How to develop excellence in lifters (or any sports really) can be tricky – but a common sense-based approach and progressive method is the prerequisite. A sporting background in another sport is not necessary in order to become one of the best lifter around. Contrary to popular belief, many international-ranked lifters have no background in gymnastics, sprinting, figure skating, swimming or any other popular kids sport you might think of. Weightlifting is a sport of itself in which young kids can develop the required athleticism to lift bigger weights later on.
Playing other sports certainly helps increase coordination, spatial awareness and general athleticism. Playing other sports is, however, different than competing or seeking performance in other sports. You don’t need to be an ex gymnast or ex-basketball player to be good in weightlifting. In many cases, great weightlifters were sometimes not as good in other sports. There is a limit to which your background will translate to your own/new sport. You may come in with a bit more experience from a motor learning stand point – but after a while, you will still need to focus on sport specific experience and motor learning.
It is a common tradition for lifters to play another sport once week – usually on Thursday. In weightlifting camps, these sports tend to be basketball or swimming or ping pong or soccer. The idea is that the body moves in different ways and it is used to create team bounding as well as increase competitiveness amongst lifters. Moreover, most of these sports have an aerobic component to it which also helps with recovery. It is a good idea to play another sport on the side while learning weightlifting.
Young lifters need to develop technique and associated physiological capabilities such as flexibility, stability, coordination and ultimately power. It is a wrong route to prevent young lifters, who lack one of those capability, from working technique on the basis that they need to focus on one trait only (because it is lacking).
Put simply, technique work enhance flexibility, stability, coordination and power. This is especially true in the beginner stages because the novelty of the movements will create a high demand on the body and nervous system and create rather quick adaptations. Training one trait only – without the context of technique – might improve a little bit technique, but will mostly improve the trait you are training.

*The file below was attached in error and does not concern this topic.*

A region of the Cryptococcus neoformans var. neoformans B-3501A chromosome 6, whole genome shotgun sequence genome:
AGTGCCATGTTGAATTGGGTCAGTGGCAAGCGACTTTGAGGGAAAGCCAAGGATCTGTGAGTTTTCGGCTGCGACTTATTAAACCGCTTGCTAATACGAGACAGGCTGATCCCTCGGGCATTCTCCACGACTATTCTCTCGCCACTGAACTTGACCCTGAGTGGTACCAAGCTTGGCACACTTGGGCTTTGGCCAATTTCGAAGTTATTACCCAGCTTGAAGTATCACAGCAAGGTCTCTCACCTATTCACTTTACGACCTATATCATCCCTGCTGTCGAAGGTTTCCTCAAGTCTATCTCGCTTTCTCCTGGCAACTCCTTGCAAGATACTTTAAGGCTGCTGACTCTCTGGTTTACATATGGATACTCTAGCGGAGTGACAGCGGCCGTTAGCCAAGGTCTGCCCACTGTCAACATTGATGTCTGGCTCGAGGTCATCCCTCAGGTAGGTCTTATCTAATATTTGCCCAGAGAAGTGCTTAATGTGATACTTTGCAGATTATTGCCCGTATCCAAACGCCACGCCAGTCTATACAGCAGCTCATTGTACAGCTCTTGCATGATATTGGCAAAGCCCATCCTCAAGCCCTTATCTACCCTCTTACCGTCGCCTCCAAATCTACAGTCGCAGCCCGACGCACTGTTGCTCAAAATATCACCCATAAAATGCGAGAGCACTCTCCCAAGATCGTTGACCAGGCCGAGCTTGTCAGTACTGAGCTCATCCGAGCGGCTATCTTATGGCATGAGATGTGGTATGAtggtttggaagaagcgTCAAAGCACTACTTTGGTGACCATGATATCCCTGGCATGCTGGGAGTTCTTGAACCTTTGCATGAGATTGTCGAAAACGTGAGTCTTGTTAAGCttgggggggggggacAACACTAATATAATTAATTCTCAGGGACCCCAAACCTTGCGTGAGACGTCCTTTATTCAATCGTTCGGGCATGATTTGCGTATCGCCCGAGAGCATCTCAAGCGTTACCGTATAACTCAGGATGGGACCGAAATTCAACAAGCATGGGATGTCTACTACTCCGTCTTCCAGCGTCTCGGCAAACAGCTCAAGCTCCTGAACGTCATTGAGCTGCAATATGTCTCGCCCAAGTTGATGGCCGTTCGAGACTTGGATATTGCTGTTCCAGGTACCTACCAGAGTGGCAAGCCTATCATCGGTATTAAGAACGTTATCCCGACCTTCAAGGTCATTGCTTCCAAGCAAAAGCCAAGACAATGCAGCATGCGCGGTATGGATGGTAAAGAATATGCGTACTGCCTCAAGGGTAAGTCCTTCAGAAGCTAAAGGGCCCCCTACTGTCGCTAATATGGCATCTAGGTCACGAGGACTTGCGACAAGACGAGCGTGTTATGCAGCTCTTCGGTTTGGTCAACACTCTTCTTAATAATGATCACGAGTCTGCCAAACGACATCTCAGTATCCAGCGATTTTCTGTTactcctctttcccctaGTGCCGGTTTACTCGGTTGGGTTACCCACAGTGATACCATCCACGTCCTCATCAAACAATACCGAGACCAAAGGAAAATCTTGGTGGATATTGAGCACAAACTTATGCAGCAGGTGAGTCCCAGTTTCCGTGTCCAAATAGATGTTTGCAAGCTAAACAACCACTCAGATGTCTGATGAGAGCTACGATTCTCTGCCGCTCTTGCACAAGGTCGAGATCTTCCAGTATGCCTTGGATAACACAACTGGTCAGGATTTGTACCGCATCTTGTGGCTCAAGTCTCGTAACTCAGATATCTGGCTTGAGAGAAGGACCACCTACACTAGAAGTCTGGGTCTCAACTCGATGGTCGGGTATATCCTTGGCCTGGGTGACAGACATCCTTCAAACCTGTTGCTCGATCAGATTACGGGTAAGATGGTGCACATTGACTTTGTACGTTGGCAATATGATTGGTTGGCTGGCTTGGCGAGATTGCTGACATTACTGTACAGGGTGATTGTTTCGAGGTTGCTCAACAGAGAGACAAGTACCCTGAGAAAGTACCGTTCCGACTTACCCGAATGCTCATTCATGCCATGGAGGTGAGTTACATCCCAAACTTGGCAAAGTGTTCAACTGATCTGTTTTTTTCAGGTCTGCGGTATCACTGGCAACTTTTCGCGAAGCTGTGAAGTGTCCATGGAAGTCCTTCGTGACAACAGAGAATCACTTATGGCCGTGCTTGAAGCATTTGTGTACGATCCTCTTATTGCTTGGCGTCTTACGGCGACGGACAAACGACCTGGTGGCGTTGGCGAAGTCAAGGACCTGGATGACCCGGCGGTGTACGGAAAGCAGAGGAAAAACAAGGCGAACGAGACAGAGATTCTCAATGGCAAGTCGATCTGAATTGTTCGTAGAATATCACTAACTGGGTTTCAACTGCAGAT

For example, stretching for hours every day, weeks in weeks out, without doing anything else has a point of no return. Flexibility for the sake of flexibility (ie : not matched with equal stability capacity) does not make you a better lifter. Great technique and flexibility makes you a great weightlifter. Many people have seen how flexible athletes like Klokov are. Could Klokov be as good without the ability to do a split? Definitely. The international stages is filled with athletes that can’t do a split – yet they have enough sport specific flexibility (and tightness 😉 ) to be great.
A common sense approach is to do the things that give the most bang for the bucks. Technique work is thus more important than approaches focusing on a single physical trait in young developing lifters. This is not to say that flexibility, or stability, or coordination and power training don’t have their place in weightlifting. Of course, they are important components of weightlifting methodologies.
However, such training must be done in the context of technique work (in context of the sport) and not in place of technique work. However, many strength and conditioning coaches think other wise and this is why we see talented kids get stuck in their teens. At that moment, they don’t have enough sport specific experience and training and get passed by others.
Technique work, in weightlifting, will open up the shoulders and hips quicker than any stretches. Playing with a light barbell will increase stability quicker than any core training (Some studies even state weightlifting activate the core more than most exercises). Playing with the barbell with increase sport specific coordination more than anything else. Finally, lifting a barbell above your head will increase power more than anything else (Studies have shown that weightlifting is better at improving power than plyometrics).
The common sense approach for kids training is the approach in which the base of the pyramid is technique work and the top of the pyramid is whatever is problematic at that time (add extra strength work or flexibility work, etc. – or a bit of all of that). If a young beginner kid is lifting for a 1 hour session, after a general warm up (dynamic stretches and general movements like lunges or squats), 45 minutes should be spent on developing the technique of the snatch and clean and jerk (I include pulls and overhead squats in the section of technique work of kids). The remaining 15 minutes should be spent on jumping, strength work (calisthenics like hyperextensions, barbell movements like squats), core strength and stretches for specific problematic regions.
As with any sport training, the methodology needs to be logical and progressive. It is a good idea to not prescribe heavier weights for kids and use a lot more work sets and reps. Your technique sessions should be educative – you should teach the concepts and positions. Never let them get away with anything that is not perfect. Over time, increase carefully the work load and weights and keep hammering the physical weaknesses in the context of weightlifting technique work.